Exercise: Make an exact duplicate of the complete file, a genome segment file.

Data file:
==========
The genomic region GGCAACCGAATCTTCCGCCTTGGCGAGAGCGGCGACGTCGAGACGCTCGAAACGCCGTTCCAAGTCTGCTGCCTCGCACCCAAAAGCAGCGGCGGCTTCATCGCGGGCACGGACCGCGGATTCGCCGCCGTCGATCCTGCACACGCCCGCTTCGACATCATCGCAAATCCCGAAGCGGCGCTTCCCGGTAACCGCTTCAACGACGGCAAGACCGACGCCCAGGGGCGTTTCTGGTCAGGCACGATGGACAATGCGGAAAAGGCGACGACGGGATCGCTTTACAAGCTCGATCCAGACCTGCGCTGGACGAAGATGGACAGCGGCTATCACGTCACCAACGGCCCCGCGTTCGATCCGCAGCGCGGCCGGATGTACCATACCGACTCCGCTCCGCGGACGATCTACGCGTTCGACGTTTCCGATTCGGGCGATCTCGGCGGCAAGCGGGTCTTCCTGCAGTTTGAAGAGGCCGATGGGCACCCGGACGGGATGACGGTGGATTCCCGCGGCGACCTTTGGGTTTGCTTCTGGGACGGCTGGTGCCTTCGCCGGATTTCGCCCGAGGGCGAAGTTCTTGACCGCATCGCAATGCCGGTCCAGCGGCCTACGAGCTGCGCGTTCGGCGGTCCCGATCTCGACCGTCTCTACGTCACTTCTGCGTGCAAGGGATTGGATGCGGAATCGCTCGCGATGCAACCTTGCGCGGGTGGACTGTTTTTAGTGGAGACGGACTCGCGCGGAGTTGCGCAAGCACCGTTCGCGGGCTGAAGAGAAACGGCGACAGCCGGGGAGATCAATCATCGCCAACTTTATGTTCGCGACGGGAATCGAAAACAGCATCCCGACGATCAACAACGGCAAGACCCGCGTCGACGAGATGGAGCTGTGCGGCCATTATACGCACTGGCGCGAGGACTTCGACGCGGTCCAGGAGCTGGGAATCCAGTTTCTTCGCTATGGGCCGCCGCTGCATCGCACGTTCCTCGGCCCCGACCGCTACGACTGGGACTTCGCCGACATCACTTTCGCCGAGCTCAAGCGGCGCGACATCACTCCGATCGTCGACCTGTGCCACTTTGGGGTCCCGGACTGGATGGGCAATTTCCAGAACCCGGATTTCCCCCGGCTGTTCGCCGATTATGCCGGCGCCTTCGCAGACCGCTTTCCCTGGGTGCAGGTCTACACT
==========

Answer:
The genomic region GGCAACCGAATCTTCCGCCTTGGCGAGAGCGGCGACGTCGAGACGCTCGAAACGCCGTTCCAAGTCTGCTGCCTCGCACCCAAAAGCAGCGGCGGCTTCATCGCGGGCACGGACCGCGGATTCGCCGCCGTCGATCCTGCACACGCCCGCTTCGACATCATCGCAAATCCCGAAGCGGCGCTTCCCGGTAACCGCTTCAACGACGGCAAGACCGACGCCCAGGGGCGTTTCTGGTCAGGCACGATGGACAATGCGGAAAAGGCGACGACGGGATCGCTTTACAAGCTCGATCCAGACCTGCGCTGGACGAAGATGGACAGCGGCTATCACGTCACCAACGGCCCCGCGTTCGATCCGCAGCGCGGCCGGATGTACCATACCGACTCCGCTCCGCGGACGATCTACGCGTTCGACGTTTCCGATTCGGGCGATCTCGGCGGCAAGCGGGTCTTCCTGCAGTTTGAAGAGGCCGATGGGCACCCGGACGGGATGACGGTGGATTCCCGCGGCGACCTTTGGGTTTGCTTCTGGGACGGCTGGTGCCTTCGCCGGATTTCGCCCGAGGGCGAAGTTCTTGACCGCATCGCAATGCCGGTCCAGCGGCCTACGAGCTGCGCGTTCGGCGGTCCCGATCTCGACCGTCTCTACGTCACTTCTGCGTGCAAGGGATTGGATGCGGAATCGCTCGCGATGCAACCTTGCGCGGGTGGACTGTTTTTAGTGGAGACGGACTCGCGCGGAGTTGCGCAAGCACCGTTCGCGGGCTGAAGAGAAACGGCGACAGCCGGGGAGATCAATCATCGCCAACTTTATGTTCGCGACGGGAATCGAAAACAGCATCCCGACGATCAACAACGGCAAGACCCGCGTCGACGAGATGGAGCTGTGCGGCCATTATACGCACTGGCGCGAGGACTTCGACGCGGTCCAGGAGCTGGGAATCCAGTTTCTTCGCTATGGGCCGCCGCTGCATCGCACGTTCCTCGGCCCCGACCGCTACGACTGGGACTTCGCCGACATCACTTTCGCCGAGCTCAAGCGGCGCGACATCACTCCGATCGTCGACCTGTGCCACTTTGGGGTCCCGGACTGGATGGGCAATTTCCAGAACCCGGATTTCCCCCGGCTGTTCGCCGATTATGCCGGCGCCTTCGCAGACCGCTTTCCCTGGGTGCAGGTCTACACT